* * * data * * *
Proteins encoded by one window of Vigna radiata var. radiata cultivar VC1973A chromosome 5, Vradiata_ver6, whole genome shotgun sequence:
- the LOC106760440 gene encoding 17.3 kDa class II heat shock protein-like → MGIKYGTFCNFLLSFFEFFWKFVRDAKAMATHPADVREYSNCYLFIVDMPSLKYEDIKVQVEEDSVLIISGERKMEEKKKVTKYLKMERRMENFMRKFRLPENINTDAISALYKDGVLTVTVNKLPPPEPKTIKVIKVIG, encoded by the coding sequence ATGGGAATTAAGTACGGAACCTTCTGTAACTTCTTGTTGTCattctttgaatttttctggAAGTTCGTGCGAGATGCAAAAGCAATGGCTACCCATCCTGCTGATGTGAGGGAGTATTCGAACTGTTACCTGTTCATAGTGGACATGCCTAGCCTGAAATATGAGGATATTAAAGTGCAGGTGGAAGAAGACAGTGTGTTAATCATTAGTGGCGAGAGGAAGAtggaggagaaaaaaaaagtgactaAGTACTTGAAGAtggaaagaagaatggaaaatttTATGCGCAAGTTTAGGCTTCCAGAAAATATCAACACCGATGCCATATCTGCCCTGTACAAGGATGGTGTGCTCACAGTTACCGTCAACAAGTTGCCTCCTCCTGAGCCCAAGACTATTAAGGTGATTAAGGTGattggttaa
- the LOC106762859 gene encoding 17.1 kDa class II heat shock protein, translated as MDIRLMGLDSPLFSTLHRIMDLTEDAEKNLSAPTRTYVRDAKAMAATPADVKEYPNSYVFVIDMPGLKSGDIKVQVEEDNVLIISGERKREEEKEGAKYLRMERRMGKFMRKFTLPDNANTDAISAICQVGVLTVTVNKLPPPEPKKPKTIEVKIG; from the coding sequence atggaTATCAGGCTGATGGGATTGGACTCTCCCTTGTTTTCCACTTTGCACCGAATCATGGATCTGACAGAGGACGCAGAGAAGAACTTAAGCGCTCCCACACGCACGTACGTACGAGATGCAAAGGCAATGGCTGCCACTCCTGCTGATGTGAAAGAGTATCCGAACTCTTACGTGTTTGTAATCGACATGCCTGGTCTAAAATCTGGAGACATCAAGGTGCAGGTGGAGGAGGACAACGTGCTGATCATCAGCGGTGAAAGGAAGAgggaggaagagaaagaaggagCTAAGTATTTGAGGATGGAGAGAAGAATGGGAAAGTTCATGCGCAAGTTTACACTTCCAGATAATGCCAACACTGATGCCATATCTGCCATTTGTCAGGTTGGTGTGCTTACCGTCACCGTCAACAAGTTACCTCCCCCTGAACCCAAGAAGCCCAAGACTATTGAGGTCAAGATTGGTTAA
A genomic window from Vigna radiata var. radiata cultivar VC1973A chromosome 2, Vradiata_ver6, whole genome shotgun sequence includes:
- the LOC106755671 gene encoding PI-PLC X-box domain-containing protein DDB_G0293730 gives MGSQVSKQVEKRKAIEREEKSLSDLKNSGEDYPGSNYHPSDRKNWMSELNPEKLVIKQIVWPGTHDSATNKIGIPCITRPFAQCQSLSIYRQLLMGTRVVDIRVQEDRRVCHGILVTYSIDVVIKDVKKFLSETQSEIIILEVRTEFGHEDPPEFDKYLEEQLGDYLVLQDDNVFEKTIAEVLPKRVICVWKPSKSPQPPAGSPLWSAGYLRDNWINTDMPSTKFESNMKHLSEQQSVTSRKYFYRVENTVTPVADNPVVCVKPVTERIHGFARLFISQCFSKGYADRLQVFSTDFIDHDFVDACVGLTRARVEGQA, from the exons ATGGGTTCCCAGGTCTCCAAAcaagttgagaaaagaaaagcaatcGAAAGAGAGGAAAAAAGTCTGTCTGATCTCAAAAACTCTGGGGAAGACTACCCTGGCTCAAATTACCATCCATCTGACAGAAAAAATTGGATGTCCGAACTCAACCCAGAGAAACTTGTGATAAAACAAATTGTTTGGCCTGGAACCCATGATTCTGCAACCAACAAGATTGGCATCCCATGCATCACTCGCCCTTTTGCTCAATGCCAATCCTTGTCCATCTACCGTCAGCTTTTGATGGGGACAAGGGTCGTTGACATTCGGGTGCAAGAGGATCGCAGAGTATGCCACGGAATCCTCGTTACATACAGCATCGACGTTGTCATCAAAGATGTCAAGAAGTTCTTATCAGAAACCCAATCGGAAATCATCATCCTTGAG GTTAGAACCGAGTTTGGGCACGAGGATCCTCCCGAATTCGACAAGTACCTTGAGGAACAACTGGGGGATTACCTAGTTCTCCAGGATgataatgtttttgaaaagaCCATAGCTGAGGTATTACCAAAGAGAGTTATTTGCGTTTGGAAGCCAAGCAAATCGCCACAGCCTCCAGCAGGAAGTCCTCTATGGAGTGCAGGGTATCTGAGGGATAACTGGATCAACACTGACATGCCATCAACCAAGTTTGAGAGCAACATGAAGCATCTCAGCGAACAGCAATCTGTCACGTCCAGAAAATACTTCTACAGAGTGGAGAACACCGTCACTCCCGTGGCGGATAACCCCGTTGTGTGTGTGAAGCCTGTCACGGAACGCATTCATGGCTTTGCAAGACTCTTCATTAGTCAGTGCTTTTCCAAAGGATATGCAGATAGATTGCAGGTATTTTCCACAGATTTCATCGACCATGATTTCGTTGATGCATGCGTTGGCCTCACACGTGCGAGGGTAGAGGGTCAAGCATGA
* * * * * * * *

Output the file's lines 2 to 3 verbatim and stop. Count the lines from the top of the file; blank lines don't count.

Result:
- the LOC106760440 gene encoding 17.3 kDa class II heat shock protein-like → MGIKYGTFCNFLLSFFEFFWKFVRDAKAMATHPADVREYSNCYLFIVDMPSLKYEDIKVQVEEDSVLIISGERKMEEKKKVTKYLKMERRMENFMRKFRLPENINTDAISALYKDGVLTVTVNKLPPPEPKTIKVIKVIG, encoded by the coding sequence ATGGGAATTAAGTACGGAACCTTCTGTAACTTCTTGTTGTCattctttgaatttttctggAAGTTCGTGCGAGATGCAAAAGCAATGGCTACCCATCCTGCTGATGTGAGGGAGTATTCGAACTGTTACCTGTTCATAGTGGACATGCCTAGCCTGAAATATGAGGATATTAAAGTGCAGGTGGAAGAAGACAGTGTGTTAATCATTAGTGGCGAGAGGAAGAtggaggagaaaaaaaaagtgactaAGTACTTGAAGAtggaaagaagaatggaaaatttTATGCGCAAGTTTAGGCTTCCAGAAAATATCAACACCGATGCCATATCTGCCCTGTACAAGGATGGTGTGCTCACAGTTACCGTCAACAAGTTGCCTCCTCCTGAGCCCAAGACTATTAAGGTGATTAAGGTGattggttaa
- the LOC106762859 gene encoding 17.1 kDa class II heat shock protein, translated as MDIRLMGLDSPLFSTLHRIMDLTEDAEKNLSAPTRTYVRDAKAMAATPADVKEYPNSYVFVIDMPGLKSGDIKVQVEEDNVLIISGERKREEEKEGAKYLRMERRMGKFMRKFTLPDNANTDAISAICQVGVLTVTVNKLPPPEPKKPKTIEVKIG; from the coding sequence atggaTATCAGGCTGATGGGATTGGACTCTCCCTTGTTTTCCACTTTGCACCGAATCATGGATCTGACAGAGGACGCAGAGAAGAACTTAAGCGCTCCCACACGCACGTACGTACGAGATGCAAAGGCAATGGCTGCCACTCCTGCTGATGTGAAAGAGTATCCGAACTCTTACGTGTTTGTAATCGACATGCCTGGTCTAAAATCTGGAGACATCAAGGTGCAGGTGGAGGAGGACAACGTGCTGATCATCAGCGGTGAAAGGAAGAgggaggaagagaaagaaggagCTAAGTATTTGAGGATGGAGAGAAGAATGGGAAAGTTCATGCGCAAGTTTACACTTCCAGATAATGCCAACACTGATGCCATATCTGCCATTTGTCAGGTTGGTGTGCTTACCGTCACCGTCAACAAGTTACCTCCCCCTGAACCCAAGAAGCCCAAGACTATTGAGGTCAAGATTGGTTAA